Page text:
Jeremy Shockey is a two-time ‘Super Bowl’-winning American former football player, who played for the ‘New York Giants’ and the ‘New Orleans Saints,’ finishing his career with the ‘Carolina Panthers.’ The former ‘University of Miami’ footballer is considered one of the most talented, though under-achieving, tight-ends to have ever played the game. He has earned four ‘Pro Bowl’ selections in his career, besides garnering many awards and accolades, including the first-ever ‘Diet Pepsi National Football League (NFL) Rookie of the Year Award.’ He has been described as a lethal combination of the skills of legends such as Mike Ditka and Dick Butkus of the ‘Chicago Bears,’ considered to be the ultimate standard for measuring throwback tight-ends and line-backers, respectively. His size, his speed, and his general irreverent disposition, especially toward the opposition crowds, made him a maverick ‘NFL’ icon at the tender age of 22. Experts of the game say that his personal record does not do justice to the “helmet-tossing, expletive-spewing persona he brought to the field.” His number-80 jersey was the top-selling ‘Giants’ jersey in the New York City area during the peak of his career in the early 2000s. Known for his antics and controversies on and off the field, he had the label of “unfulfilled talent” attached to him long after his career was over. ‘Sports Illustrated’ once noted in a feature that “his life has come to resemble a beer commercial on endless loop.”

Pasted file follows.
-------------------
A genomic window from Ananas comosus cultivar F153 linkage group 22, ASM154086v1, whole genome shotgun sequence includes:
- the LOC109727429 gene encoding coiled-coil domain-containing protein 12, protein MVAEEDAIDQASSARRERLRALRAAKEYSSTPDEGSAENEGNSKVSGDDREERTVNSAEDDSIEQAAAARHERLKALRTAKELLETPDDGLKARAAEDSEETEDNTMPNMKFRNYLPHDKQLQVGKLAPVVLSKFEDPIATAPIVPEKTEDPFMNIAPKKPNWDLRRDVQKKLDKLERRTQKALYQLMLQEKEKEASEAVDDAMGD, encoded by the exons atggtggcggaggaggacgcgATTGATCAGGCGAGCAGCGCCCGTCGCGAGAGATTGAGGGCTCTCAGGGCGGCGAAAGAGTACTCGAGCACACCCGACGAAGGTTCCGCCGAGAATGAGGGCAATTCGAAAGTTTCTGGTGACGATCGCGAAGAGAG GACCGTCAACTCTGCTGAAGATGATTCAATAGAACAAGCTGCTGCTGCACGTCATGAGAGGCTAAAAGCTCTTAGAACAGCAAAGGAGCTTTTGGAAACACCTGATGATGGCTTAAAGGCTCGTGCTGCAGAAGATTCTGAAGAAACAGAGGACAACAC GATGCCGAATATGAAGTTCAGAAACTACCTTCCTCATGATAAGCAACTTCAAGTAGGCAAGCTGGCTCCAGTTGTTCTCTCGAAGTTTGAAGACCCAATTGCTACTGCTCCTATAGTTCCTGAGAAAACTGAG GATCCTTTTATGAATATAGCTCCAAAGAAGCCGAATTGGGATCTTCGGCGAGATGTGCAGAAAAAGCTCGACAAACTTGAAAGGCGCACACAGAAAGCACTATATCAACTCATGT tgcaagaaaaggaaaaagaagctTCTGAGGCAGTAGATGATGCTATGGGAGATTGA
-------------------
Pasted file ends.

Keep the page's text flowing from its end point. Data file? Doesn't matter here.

Childhood & Early Life
Jeremy Charles Shockey was born on August 18, 1980, to Jimmy and Lucinda Shockey, in Ada, Oklahoma. He lost his father early. He had one sibling, a brother named James.
Shockey’s football talent blossomed in his hometown, when he became a ‘lettered’ player for all four seasons he played for ‘Ada High School,’ mostly as a wide receiver and outside linebacker. He also returned punts and caught 50 passes for 1,108 yards and had 5 touchdowns as a senior, including the feat of returning 4 punts for touchdowns.
Coached by Gary McBroom, his exploits as a senior got him named to the ‘All-State’ and ‘All-District’ teams. He caught 8 passes for 206 yards against the top-ranked team in the state, Oklahoma City's ‘Carl Albert High School,’ but the game was lost during overtime.
Shockey was also part of his school’s basketball team during his senior year, besides being an honor-roll student.